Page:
As director of sales for William Joseph, a Utah-based fly-fishing gear and accessories company, Dominick Murphy has noticed something in recent years about the changing behavior of fly-anglers.
“Fly-fishing is such a traditionalist sport,” Murphy says, “and so many guys still cling to their vests. But as the new generation is coming up, they really don’t want anything to do with them. They may want a chest pack or a fanny pack. But they’re not very interested in vests.”
Murphy’s observations stem primarily from the freshwater arena, where vests have adorned the bodies of trout fishermen literally since the sport’s beginnings. There’s good reason for that – they work! But when the weather gets cold and anglers bulk up with extra layers of clothing, Murphy argues, their once-snug vests may suddenly not fit.
“Plus,” he adds, “with all those pockets on a vest, it’s natural to want to fill them up. With a chest pack, it almost forces you to simplify things and only take one fly box, some nippers and retractors, and that’s it. A lot of guys like that.”
Many anglers will always prefer the classic style of the fly-fishing vest, but saltwater enthusiasts in particular know full well the value of packs. Whether small chest packs, midrange hip/fanny/waist packs or spacious backpacks, if you intend to visit and fish some of the areas chronicled in this magazine – especially those that require wading, like the Bahamas or the Seychelles – you’d be wise to invest in several different styles.
Simms Fishing Products, the renowned equipment and apparel maker in Bozeman, Montana, recently consulted a number of top guides in Florida, California, Belize and the Bahamas on the subject of packs, and according to marketing director Diane Bristol, those guides predominantly favored packs worn around the waist. The input led Simms to design the Dry Creek Flats Pack, introduced earlier this year.
“I think from a convenience perspective, it’s really nice to be able to pull the pack around to the front to get into your fly boxes,” Brisol says of the design, noting that engineers paid close attention to minimizing line-snagging areas. “Yet being able to push it back out of the way so it doesn’t interfere with your fishing is very attractive.”
There’s no question that the versatility of waist packs is a huge benefit for fly-anglers. These packs are a decent size and can hold quite a bit of gear. The Flats Pack, for instance, has a water bottle holster and can also tote an extra rod. But it’s their ability to quickly shift positions on the fly (pardon the pun) that’s the biggest draw.
Bill Klyn, marketing director at Patagonia, says that the company’s Hip Chest Pack is its most popular item in the category because, he says, “it holds the perfect amount of gear: your fly box, a point-and-shoot camera, leaders and tippets; you can go minimalist, or you can load it up with multiple pieces of equipment.”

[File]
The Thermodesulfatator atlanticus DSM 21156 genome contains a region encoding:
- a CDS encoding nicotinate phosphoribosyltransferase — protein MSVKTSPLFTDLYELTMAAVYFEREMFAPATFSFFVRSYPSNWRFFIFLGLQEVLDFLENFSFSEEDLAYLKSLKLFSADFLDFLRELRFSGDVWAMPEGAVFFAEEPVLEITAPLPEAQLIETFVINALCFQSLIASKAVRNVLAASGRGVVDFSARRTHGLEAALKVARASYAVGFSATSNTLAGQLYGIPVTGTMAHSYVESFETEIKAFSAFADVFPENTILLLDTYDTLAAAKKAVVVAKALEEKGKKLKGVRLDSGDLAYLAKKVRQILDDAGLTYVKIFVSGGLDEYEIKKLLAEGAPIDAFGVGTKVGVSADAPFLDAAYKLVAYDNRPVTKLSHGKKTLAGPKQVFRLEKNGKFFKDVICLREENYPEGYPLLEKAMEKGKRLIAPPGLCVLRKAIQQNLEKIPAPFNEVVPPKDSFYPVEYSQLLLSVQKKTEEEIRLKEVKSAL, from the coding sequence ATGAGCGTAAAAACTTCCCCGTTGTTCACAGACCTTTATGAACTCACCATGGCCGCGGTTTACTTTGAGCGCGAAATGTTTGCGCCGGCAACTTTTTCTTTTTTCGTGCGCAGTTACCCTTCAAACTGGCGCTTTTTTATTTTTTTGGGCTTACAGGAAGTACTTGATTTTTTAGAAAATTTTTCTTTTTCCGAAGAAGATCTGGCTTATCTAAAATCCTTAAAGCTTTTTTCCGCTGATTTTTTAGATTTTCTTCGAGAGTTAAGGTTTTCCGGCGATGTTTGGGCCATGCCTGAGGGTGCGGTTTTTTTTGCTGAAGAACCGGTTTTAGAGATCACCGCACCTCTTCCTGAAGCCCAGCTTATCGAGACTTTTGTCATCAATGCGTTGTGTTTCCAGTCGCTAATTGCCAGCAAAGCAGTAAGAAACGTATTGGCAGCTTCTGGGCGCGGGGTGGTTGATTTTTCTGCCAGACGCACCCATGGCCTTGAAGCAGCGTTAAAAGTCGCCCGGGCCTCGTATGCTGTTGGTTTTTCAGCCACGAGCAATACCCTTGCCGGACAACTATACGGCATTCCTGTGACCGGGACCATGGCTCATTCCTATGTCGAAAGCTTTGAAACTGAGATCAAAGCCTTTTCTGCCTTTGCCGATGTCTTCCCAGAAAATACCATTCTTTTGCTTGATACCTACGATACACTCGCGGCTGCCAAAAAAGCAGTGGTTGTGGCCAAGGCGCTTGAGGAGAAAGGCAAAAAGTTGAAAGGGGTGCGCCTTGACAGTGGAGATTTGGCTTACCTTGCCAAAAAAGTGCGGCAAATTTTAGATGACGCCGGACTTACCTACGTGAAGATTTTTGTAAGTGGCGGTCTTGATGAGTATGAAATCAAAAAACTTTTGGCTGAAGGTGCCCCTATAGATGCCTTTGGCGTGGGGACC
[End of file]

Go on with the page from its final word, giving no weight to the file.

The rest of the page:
The Hip Chest Pack is unique in that it can be worn either around the waist or on the chest area. Likewise, a smaller Patagonia pack appropriately named Double Haul features modular components that can be worn together or separately around the waist, shoulder or neck.
Riding High and Dry
Wearing packs higher on the body may not facilitate as much flexibility as on the waist, but it offers other advantages. When wading, a high-riding pack allows an angler to venture into deeper water without the worry of submersing the pack and potentially ruining valuable gear. Trudging through waist-deep water to reach a shallow flat is a common thing, and if your pack is tucked high on your chest – or your back – it can be a real lifesaver.
For anglers who anticipate extended periods out of the boat and in the water, backpacks are often the way to go. Out of the way and safe from twisting fly lines, they afford terrific carrying capacity for any number of items (even lunch) and offer fly-anglers a balanced, stable platform to support the weight.
Popular fly gear manufacturers such as Orvis, Fishpond, L.L. Bean, Clear Creek and others offer a wide variety of packs, including those that are completely waterproof. And while William Joseph’s Mag Series packs aren’t guaranteed to keep out water entirely, they seal very nicely and are all but waterproof.
More importantly, though, they incorporate what anglers truly appreciate in packs: innovation. Using a magnetic sealing system instead of zippers, the packs were originally designed for hunters who demanded absolute silence when accessing their camo packs while stalking game.
“At the same time, we were looking for ways to better prevent zipper corrosion for anglers who didn’t keep their packs clean,” remembers Murphy. “One of our designers brought up the magnetic stuff we’d been working on in our hunting line. Suddenly, a light went off – it was a no-brainer.”
Whatever style of pack you decide on, having one’s just that: a no-brainer.